Understanding how the loss of Dronc function affects apoptosis
Cancer is caused by mutations in cells that disrupt signals for growth and division. Apoptosis, a system of programmed cell death, is controlled by genes and impacts cell survival, proliferation, and differentiation. Dysregulation of apoptosis is a significant cause of cancer, as mutated tumor cells show uncontrolled growth and elude cell death. Because of this, it is crucial to study how the genes involved in cell growth and death pathways become dysregulated in a way that causes tumor creation, so that cancer biology can be better understood and possible therapeutic measures can be pursued. One pathway commonly dysregulated in human tumors, the Hippo pathway, was identified in Drosophila melanogaster and is conserved evolutionarily in humans. Former research in our lab has shown that the Hippo pathway interacts with initiator caspase Dronc, which is the first target gene to be negatively regulated by this pathway, in the regulation of apoptosis. We hypothesize that loss of Dronc function would enable unchecked cell proliferation. To assess this, we are using RNAi to interfere with Dronc expression. We will also use markers like cyclin A, B, and E to evaluate cell proliferation through immunostaining and confocal microscopy. Here we present our findings on the how the loss of Dronc affects cell proliferation.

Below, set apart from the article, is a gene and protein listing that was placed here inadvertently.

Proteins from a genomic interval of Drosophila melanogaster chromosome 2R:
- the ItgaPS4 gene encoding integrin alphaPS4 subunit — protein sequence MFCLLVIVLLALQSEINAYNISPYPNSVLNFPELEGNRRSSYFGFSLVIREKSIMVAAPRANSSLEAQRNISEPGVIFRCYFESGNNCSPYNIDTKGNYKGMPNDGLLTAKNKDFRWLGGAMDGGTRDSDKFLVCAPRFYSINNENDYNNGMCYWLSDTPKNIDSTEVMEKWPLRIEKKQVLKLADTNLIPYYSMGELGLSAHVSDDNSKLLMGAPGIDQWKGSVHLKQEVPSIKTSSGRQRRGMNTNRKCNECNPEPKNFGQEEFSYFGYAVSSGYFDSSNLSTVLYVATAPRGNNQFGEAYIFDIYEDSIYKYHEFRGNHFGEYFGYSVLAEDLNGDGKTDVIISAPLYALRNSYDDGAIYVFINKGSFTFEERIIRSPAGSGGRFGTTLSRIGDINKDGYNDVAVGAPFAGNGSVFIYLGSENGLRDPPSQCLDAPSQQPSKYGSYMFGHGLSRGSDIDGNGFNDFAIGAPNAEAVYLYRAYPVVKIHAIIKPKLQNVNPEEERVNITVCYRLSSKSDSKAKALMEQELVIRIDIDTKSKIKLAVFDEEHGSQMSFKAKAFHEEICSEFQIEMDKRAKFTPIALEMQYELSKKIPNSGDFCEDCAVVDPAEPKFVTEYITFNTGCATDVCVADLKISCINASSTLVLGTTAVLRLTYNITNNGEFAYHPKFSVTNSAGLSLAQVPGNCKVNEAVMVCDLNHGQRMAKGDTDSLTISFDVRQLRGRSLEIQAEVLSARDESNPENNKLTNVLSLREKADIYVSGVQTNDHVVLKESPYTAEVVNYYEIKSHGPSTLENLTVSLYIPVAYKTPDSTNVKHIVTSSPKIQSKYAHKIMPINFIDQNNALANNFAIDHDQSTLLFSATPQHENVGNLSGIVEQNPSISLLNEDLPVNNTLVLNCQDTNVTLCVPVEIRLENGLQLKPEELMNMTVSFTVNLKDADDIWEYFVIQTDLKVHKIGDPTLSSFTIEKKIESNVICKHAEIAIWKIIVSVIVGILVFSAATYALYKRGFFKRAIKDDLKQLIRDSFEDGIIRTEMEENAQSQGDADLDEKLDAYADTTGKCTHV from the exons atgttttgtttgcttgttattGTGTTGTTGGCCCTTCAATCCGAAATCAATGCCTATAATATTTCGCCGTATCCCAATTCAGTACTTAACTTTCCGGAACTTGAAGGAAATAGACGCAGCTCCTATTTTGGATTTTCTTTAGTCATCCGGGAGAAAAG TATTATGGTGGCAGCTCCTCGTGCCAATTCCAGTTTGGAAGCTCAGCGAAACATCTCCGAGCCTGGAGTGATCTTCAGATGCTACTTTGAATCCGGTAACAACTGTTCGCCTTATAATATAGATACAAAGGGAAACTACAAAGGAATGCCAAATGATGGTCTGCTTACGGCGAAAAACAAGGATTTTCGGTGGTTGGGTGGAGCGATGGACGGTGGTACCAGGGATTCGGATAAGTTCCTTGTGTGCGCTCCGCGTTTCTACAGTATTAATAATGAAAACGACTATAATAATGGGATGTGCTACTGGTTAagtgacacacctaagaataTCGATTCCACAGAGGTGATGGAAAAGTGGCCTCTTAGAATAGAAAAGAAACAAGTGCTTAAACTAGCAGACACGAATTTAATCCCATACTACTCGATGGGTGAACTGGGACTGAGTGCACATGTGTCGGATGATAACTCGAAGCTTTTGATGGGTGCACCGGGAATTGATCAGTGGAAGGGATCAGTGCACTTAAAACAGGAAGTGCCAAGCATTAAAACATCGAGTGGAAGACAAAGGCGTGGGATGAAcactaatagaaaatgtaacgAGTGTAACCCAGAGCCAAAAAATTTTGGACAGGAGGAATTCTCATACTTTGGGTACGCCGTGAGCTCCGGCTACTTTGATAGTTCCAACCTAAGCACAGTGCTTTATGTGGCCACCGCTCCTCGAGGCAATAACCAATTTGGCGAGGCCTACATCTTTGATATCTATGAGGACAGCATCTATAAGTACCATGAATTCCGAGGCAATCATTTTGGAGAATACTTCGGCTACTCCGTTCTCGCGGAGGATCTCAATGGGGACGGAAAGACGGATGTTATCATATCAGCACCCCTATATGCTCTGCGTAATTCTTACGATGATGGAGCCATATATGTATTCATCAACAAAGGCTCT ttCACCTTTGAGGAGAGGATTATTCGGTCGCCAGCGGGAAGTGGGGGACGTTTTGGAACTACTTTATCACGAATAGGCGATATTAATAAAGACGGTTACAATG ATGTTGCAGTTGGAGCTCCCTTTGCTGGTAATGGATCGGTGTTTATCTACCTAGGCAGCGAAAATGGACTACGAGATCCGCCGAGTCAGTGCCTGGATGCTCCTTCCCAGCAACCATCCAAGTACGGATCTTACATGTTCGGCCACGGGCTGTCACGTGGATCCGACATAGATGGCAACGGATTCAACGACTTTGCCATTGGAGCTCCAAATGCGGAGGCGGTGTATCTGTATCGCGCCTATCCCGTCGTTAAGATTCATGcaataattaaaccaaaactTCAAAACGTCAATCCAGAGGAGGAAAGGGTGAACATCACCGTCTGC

Primary Advisor's Department
Stander Symposium poster
"Understanding how the loss of Dronc function affects apoptosis" (2018). Stander Symposium Posters. 1316.